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As first reported by Bill Oram of the Orange County Register on Tuesday morning, and later announced officially by the team, the Los Angeles Lakers will dedicate a statue to Hall of Famer Elgin Baylor, an all-time franchise great who helped usher in a new high-flying age of NBA basketball in the 1960s with his strength, athleticism and scoring prowess.
A prep and AAU star who’d go on to rack up points at the College of Idaho and Seattle University, the then-Minneapolis Lakers chose Baylor with the No. 1 pick in the 1958 NBA draft. (They’d actually tried to take him two years earlier, only to find out that he’d only completed one year of college, and wasn’t yet eligible. Scouting’s come a long way.) He was an instant star in the NBA, averaging 24.9 points, 15 rebounds and 4.1 assists per game as a rookie en route to All-Star honors while leading a 20-win turnaround for the Lakers, who went from out of the playoffs to back in the NBA Finals, doing battle with the rival Boston Celtics.
The 6-foot-5 forward was never quite able to get over the top to the promised land; with Bill Russell, Bob Cousy, Red Auerbach and company in the way, hardly anybody else did during his time in the league. But retiring as a superstar leader of one of the greatest teams never to win it all didn’t diminish the individual brilliance of Baylor’s game, the level of respect he’d amassed among his peers, or his influence on the development of the sport as it progressed into a more creative, daring, improvisational and offensively potent pursuit.
Baylor made 11 All-Star appearances, along with 10 All-NBA First Team nods and seven top-five finishes in Most Valuable Player voting in his 14-year career, all of which spent with the Lakers. Even 45 years after his retirement, his name’s all over the NBA record books; he’s one of 14 players to rank in the top 30 all-time in career points (23,149) and rebounds (11,463). The Lakers retired Baylor’s No. 22 in 1983, a dozen years after knee injuries forced him to hang up his high tops … one game before the Lakers started their still-standing 33-game winning streak on the way to their first championship in Los Angeles. Talk about tough timing.
And yet, as monuments to L.A. sporting greats have begun to populate the area outside Staples Center over the years, Baylor just seemed to keep getting overlooked. No shade to the Laker legends honored with statues — Jerry West, Kareem Abdul-Jabbar, Magic Johnson and Shaquille O’Neal all deserve the recognition they’ve gotten, as do legendary broadcaster Chick Hearn (and ditto for boxer Oscar De La Hoya, former L.A. Kings forwards Wayne Gretzky and Luc Robitaille, and Kings broadcaster Bob Miller). But it did seem an oversight that, 35 years after hoisting Baylor’s number to the rafters, Lakers fans wouldn’t be passing a statue in honor of “the most underrated player ever” as they walked across L.A. Live to go watch the purple and gold. Come April 6, that oversight will be rectified.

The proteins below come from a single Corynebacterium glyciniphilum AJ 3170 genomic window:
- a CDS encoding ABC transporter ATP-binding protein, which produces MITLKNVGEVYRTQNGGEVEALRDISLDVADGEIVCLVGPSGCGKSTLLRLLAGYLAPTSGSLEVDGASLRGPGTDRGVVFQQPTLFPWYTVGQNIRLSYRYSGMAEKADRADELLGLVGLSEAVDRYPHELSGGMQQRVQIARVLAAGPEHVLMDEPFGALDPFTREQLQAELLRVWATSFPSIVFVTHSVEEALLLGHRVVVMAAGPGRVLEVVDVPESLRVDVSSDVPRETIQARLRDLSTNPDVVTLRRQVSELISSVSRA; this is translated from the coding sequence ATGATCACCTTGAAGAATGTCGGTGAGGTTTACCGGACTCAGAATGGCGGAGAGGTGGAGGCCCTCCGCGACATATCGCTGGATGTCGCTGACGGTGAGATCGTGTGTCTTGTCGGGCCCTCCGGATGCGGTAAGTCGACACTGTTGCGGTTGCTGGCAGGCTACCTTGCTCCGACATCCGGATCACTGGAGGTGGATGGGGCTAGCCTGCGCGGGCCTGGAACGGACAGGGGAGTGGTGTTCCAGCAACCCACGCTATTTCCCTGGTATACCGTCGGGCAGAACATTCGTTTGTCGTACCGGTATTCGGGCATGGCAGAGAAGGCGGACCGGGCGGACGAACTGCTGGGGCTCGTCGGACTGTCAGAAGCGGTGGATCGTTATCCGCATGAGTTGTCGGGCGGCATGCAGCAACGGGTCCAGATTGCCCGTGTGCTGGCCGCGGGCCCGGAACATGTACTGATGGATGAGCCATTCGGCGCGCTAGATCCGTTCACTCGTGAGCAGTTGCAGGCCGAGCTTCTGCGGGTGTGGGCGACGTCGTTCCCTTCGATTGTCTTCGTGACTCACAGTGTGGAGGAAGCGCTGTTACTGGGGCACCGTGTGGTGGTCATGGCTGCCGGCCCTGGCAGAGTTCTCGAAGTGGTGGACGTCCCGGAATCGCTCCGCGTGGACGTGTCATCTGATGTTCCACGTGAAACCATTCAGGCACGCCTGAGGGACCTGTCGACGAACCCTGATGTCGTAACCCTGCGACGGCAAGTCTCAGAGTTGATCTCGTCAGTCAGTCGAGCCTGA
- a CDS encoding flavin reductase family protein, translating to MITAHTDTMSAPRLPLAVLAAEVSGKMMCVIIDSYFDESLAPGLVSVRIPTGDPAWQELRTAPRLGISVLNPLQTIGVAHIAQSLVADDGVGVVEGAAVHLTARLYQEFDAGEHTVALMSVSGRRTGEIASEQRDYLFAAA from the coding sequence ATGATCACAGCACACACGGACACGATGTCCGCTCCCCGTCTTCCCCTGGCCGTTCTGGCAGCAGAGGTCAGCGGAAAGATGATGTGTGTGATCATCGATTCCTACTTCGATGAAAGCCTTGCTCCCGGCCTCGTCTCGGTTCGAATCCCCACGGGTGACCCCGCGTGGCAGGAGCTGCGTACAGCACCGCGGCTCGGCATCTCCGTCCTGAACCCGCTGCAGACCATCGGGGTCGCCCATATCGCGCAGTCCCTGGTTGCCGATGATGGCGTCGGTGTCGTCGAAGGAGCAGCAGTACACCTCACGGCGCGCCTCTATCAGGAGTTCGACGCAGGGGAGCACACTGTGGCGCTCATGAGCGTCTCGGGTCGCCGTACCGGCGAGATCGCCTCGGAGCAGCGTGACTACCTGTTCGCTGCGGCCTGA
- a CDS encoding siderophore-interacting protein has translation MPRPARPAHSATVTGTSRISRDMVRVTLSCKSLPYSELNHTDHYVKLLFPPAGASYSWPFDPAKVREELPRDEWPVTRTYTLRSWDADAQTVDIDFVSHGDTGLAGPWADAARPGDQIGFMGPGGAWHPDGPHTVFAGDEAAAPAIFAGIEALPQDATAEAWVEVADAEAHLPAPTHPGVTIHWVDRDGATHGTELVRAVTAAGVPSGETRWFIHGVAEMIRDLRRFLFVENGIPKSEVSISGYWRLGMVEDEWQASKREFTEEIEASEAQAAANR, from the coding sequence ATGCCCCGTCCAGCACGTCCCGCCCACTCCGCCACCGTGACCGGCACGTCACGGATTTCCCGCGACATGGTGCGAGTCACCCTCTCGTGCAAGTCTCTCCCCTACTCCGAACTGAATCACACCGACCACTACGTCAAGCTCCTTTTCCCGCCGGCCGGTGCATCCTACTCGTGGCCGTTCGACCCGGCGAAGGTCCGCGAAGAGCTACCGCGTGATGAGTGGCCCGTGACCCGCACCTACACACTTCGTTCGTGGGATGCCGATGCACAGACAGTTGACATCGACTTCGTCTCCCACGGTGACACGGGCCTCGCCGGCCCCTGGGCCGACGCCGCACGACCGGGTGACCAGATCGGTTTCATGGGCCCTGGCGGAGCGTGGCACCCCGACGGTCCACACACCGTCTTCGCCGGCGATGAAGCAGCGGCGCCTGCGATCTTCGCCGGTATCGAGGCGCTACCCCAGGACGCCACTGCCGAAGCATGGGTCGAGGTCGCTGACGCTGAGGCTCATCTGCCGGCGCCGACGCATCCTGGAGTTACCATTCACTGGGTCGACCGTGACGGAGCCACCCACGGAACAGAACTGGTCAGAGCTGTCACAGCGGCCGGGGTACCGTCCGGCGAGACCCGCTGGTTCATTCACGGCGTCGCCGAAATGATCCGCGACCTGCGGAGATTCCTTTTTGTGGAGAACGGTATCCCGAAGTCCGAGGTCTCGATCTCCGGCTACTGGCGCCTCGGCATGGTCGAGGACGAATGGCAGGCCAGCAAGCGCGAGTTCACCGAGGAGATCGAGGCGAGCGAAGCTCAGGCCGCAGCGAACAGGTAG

“I am thrilled that 60 years after the Minneapolis Lakers drafted Elgin, we are able to celebrate and honor him with a statue,” Lakers CEO and controlling owner Jeanie Buss said in a team statement. “Not only is Elgin a part of the Lakers family, his contributions to the game of basketball earned him a place in the Hall of Fame. His list of accomplishments are unparalleled and I can’t wait to see his statue at Star Plaza alongside the other Lakers legends.”
Rather than bristle at the time it took to get here, Baylor, now 83, seems content to appreciate the well-deserved immortalization. From Oram:
“I was just happy to be part of the organization for all those years,” he said, “just to be a professional player and play, but really I never have given it any thought about them giving me a statue or anything like that.” […]
Baylor recognizes that a shrinking number of fans are old enough to remember his playing days. When asked what he hoped people remembered about his career, he paused as he searched for an answer.
“Be honest, I never really thought about it,” he said. “Just that the fact that I went out, gave 100 percent, everything I had, enjoyed playing. I had terrific teammates, and just enjoyed it. It was a lot of fun. And nothing else to say, but pleased that they’re building a statue and excited to see how it goes.”
So are we. We’re also glad that the Lakers have gotten this thing in motion now without waiting any longer. The ones who changed the game and paved the way deserve whatever praise and plaudits we can give them while they’re still around to hear it all and bask in the glow. The basketball world hasn’t really given Elgin Baylor his due these last few decades; now, come April, we’ll have occasion to revisit all he gave, and a testament to it all that will stand the test of time. Pretty good.
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